As a result, all of an insurance company’s decisions on what premium to charge and how much solvency and regulatory capital to keep, as well as how big the claims pool needs to be to pay for accidents, is based on the annual premium. Their IT and software systems, as well as their finance and accounting methods, simply aren’t able to offer on-demand insurance over short time frames.
Second, while the market segment that wants on-demand insurance is growing, it is not the vast majority of consumers. Plus, even when people want on-demand car or travel insurance, they will likely buy other policies on an annual basis, such as home and contents.
So how can we bridge the gap between traditional insurance and the market’s demand for flexible insurance?
At PremFina, we have the answer. We have designed an app to provide insurance finance as a service (iFaaS). This white-label solution caters to the industry’s demand for an annual premium using our financing, while satisfying the market appetite for on-demand, variable insurance.It works by offering users monthly subscriptions to different insurance channels. For instance, imagine you need to insure your vehicle and all you had to do to make that happen is go to the car insurance channel on your app – a bit like searching for a channel on Netflix – and activate it. The following month, if you needed to add your partner as a named driver, you could add their details through the app and their premium would adjust accordingly.
Similarly, with travel or home insurance, instead of buying an annual premium, you could find those channels and activate them. If you don’t need to be insured, you could unsubscribe, and your premium would drop.
Of course, there is nuance to the app. For instance, if the user is making several trips a year, the app will alert them that it is better to keep their travel insurance channel switched on all the time rather than switching it on and off. See more at https://premfina.com/on-demand/.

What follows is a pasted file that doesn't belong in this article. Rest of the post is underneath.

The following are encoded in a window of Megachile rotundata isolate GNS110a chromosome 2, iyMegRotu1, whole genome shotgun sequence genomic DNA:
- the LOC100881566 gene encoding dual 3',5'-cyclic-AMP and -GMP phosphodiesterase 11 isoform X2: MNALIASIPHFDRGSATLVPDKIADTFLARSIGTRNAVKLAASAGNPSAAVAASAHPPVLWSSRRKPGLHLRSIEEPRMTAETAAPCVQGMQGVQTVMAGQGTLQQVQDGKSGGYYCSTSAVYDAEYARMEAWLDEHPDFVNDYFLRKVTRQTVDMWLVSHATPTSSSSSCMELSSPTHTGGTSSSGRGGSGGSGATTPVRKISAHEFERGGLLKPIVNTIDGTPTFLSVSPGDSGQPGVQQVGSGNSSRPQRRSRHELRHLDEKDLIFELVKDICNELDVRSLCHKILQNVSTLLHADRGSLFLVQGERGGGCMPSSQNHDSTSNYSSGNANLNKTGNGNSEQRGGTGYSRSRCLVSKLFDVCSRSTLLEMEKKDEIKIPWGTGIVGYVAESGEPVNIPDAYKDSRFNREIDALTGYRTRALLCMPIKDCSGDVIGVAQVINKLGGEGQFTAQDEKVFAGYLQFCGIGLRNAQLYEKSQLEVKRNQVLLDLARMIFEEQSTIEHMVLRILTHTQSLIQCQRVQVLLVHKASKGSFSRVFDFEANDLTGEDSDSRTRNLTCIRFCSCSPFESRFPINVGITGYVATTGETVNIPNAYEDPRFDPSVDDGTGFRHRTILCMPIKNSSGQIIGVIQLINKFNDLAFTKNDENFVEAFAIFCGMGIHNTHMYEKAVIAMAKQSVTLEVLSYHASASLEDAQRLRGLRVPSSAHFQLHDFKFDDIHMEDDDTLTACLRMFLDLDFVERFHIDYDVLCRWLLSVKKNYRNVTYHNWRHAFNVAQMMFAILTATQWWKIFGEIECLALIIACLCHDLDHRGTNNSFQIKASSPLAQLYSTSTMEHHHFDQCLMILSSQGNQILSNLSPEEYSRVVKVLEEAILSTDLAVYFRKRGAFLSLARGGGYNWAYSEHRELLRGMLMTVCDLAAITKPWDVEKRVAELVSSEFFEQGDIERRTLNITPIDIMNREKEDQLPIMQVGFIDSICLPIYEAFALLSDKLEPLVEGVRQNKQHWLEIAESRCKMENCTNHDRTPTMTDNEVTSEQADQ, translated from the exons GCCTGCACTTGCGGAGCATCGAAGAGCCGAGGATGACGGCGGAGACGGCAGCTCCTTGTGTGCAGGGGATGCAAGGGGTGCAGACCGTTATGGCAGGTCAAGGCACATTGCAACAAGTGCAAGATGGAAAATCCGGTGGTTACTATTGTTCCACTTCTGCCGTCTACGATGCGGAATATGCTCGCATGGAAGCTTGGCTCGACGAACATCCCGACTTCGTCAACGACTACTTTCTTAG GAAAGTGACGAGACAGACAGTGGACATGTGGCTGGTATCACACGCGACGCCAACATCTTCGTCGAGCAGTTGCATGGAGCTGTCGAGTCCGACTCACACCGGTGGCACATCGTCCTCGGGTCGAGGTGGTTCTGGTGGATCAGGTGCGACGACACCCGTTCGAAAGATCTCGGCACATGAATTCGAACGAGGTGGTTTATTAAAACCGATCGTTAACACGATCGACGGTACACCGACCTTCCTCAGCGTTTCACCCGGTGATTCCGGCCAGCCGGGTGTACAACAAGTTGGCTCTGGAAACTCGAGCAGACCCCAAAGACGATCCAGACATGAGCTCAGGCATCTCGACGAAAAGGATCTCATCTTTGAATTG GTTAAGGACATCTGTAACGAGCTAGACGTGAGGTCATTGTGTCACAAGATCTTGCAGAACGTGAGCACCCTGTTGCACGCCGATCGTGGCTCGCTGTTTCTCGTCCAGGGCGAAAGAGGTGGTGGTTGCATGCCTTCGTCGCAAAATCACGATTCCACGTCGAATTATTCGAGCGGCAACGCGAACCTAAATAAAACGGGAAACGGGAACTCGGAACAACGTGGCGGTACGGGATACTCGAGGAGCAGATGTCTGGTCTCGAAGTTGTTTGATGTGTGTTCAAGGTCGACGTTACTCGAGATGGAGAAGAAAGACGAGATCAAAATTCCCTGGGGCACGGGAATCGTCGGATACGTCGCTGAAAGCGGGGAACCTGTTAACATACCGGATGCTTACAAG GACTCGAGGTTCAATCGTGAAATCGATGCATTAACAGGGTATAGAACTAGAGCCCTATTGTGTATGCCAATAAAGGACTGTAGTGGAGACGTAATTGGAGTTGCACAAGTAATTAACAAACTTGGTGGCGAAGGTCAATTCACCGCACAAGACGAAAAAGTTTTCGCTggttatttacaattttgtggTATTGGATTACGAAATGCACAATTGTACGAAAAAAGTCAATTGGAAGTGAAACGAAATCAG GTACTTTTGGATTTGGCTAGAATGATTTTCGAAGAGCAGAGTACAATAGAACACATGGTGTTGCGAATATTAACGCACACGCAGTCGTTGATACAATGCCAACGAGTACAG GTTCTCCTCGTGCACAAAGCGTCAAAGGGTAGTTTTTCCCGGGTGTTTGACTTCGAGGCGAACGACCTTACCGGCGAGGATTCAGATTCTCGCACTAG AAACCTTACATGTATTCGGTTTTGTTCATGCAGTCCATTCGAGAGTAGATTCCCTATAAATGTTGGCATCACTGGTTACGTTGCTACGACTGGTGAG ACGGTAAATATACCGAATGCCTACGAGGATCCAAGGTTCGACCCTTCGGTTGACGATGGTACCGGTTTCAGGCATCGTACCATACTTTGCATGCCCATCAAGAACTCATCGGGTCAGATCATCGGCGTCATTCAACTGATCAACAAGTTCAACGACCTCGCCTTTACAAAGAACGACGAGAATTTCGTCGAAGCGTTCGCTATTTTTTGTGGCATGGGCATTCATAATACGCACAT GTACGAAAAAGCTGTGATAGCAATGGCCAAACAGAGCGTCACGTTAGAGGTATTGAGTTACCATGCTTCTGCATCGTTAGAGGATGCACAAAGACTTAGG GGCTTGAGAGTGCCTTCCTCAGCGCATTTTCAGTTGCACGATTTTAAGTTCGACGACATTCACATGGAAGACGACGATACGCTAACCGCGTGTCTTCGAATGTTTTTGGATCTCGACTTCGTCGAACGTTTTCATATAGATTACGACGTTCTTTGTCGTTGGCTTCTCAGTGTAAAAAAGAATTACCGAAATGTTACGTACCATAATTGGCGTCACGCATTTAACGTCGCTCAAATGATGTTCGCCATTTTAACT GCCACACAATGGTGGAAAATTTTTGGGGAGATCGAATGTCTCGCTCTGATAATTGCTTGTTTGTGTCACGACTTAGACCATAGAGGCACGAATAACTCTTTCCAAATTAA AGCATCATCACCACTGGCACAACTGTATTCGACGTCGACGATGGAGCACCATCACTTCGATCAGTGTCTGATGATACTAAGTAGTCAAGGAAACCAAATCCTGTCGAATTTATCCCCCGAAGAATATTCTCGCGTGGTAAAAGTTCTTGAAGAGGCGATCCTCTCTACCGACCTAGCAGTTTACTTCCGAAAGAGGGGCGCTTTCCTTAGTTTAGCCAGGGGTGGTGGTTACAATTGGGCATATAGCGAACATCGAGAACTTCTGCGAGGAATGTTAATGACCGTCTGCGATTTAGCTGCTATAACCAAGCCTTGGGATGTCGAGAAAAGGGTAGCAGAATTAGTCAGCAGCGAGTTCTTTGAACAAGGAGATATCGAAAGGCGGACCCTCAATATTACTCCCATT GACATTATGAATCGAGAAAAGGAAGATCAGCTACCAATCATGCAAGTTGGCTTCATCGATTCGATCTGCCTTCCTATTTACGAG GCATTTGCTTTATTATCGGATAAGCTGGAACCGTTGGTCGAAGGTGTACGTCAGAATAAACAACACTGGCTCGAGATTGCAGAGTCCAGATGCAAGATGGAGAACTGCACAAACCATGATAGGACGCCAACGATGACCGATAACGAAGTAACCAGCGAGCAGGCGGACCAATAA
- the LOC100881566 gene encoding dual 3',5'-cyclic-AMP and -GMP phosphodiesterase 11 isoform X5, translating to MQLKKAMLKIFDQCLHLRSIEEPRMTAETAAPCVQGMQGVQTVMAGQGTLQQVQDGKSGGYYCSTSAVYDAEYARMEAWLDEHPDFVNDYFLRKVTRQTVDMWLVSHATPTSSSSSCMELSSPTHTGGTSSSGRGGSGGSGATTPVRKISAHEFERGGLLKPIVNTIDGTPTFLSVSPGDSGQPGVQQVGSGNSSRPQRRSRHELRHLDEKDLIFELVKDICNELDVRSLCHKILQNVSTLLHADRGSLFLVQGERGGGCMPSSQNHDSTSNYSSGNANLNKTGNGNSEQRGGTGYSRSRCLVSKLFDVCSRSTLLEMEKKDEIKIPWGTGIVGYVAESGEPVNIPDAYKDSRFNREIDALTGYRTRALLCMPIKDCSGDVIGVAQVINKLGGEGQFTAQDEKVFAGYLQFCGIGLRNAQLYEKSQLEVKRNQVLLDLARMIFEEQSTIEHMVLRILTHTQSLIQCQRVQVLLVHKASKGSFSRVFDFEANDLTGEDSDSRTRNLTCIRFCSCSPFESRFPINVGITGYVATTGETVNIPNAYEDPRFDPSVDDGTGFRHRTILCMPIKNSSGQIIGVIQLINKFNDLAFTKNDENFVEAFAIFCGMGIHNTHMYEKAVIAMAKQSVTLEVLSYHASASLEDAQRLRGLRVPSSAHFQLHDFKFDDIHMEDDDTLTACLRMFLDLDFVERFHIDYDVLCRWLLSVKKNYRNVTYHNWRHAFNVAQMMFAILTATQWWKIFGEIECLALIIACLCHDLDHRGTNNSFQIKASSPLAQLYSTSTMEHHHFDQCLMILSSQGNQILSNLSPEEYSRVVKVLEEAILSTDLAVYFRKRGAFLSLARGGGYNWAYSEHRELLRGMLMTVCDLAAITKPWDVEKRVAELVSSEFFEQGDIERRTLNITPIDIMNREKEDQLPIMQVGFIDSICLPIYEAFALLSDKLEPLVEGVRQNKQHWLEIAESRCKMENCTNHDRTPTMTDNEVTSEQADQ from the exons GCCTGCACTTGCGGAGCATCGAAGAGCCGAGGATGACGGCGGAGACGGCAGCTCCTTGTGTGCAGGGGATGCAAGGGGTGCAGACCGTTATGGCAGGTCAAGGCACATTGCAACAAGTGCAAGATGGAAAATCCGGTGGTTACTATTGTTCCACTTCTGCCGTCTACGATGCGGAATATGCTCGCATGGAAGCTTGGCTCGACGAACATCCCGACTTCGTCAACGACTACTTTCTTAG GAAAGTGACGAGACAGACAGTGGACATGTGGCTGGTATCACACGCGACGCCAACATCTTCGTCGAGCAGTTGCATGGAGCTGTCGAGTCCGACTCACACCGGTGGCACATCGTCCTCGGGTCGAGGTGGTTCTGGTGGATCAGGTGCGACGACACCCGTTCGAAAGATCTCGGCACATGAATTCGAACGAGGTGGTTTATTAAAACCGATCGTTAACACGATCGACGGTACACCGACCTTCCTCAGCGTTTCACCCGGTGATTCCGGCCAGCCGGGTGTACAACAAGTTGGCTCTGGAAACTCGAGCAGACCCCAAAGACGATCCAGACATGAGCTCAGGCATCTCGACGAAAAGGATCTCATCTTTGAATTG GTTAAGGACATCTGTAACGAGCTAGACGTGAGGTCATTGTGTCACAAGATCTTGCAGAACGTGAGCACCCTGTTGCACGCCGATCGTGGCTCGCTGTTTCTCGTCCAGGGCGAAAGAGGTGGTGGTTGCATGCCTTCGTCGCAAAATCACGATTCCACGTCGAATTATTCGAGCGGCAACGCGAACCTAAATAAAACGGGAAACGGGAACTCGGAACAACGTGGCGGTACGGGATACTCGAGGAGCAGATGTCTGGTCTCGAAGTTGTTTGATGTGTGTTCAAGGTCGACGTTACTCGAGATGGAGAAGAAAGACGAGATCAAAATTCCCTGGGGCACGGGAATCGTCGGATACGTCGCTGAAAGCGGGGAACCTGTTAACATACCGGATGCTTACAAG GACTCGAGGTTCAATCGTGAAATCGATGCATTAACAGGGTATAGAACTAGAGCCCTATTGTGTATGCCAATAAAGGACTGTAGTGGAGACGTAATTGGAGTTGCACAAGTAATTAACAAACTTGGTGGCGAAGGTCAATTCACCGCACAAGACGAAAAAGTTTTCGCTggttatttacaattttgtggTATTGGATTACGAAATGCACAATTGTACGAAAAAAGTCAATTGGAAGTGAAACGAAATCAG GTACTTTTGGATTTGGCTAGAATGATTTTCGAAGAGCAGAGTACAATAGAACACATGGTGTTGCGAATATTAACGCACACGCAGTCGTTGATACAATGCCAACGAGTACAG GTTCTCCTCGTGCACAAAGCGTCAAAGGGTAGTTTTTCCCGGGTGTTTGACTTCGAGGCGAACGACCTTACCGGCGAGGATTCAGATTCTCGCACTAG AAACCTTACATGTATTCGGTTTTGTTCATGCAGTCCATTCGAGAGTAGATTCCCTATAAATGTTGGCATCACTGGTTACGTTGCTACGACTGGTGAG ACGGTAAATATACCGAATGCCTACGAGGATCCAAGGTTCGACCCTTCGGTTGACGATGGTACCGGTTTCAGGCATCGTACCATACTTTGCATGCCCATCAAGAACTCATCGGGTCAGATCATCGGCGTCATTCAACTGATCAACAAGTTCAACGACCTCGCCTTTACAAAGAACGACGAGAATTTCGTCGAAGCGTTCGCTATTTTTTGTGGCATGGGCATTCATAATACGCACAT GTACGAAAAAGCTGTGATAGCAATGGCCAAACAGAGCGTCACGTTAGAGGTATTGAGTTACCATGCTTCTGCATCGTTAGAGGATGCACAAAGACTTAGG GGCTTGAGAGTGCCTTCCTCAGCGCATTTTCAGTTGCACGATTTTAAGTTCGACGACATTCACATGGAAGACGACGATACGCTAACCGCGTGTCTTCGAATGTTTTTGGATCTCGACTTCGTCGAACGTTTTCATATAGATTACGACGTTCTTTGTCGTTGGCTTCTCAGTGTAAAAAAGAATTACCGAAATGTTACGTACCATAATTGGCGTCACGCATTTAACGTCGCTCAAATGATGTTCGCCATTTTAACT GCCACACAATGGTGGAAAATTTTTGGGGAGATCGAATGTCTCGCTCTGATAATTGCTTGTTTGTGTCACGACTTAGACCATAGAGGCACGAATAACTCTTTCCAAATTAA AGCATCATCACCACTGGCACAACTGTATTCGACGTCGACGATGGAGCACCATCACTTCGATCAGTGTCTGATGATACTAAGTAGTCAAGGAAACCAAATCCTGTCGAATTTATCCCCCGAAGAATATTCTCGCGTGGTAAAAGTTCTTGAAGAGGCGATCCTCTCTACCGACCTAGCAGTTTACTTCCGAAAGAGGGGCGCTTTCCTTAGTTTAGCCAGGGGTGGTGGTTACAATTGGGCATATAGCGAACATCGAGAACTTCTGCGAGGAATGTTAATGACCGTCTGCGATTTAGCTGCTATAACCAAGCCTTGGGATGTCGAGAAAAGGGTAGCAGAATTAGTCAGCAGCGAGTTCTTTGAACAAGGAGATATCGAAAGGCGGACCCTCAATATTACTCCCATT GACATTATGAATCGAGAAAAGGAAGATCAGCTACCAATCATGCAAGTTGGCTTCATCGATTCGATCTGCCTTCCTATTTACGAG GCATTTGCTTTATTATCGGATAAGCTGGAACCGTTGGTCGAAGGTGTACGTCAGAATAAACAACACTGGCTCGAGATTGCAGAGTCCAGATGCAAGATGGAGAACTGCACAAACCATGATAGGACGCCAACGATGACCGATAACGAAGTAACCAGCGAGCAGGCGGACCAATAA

It works because the insurance companies still calculate the risk on an annual basis, which PremFina finances upfront. The customer instead pays on a monthly subscription basis, for a suite of on-demand services. The new form of insurance delivery is designed to work with MGAs, brokers and insurers.
The advantage of iFaaS is that it caters to the market by having a monthly, app-enabled, channel-based subscription model, but doesn’t require the extensive infrastructure that insurers have built over many years to be discarded or usurped. It’s an elegant way to serve the needs of both, at a time when flexibility has become a defacto way of living and working post Covid.
Aside from addressing an outmoded logic of paying upfront for an annual travel ticket to get you to and from work every day, PremFina gives customers a one-way ticket to a better, more flexible insurance that adapts to your lifestyle and works with you, not against you.
Bundeep Singh Rangar is a recognized fintech entrepreneur, investor and deal-maker. He has raised half a billion dollars in equity and debt funding in the UK, Europe, Canada and India. He celebrated a recent $36 million raise for his latest venture www.premfina.com via a pilgrimage to Burning Man. Bundeep provides commentary on blockchain, insurance and fintech for the BBC, CNBC, CNN and Sky, available at www.rangar.tv, while also producing his first feature film.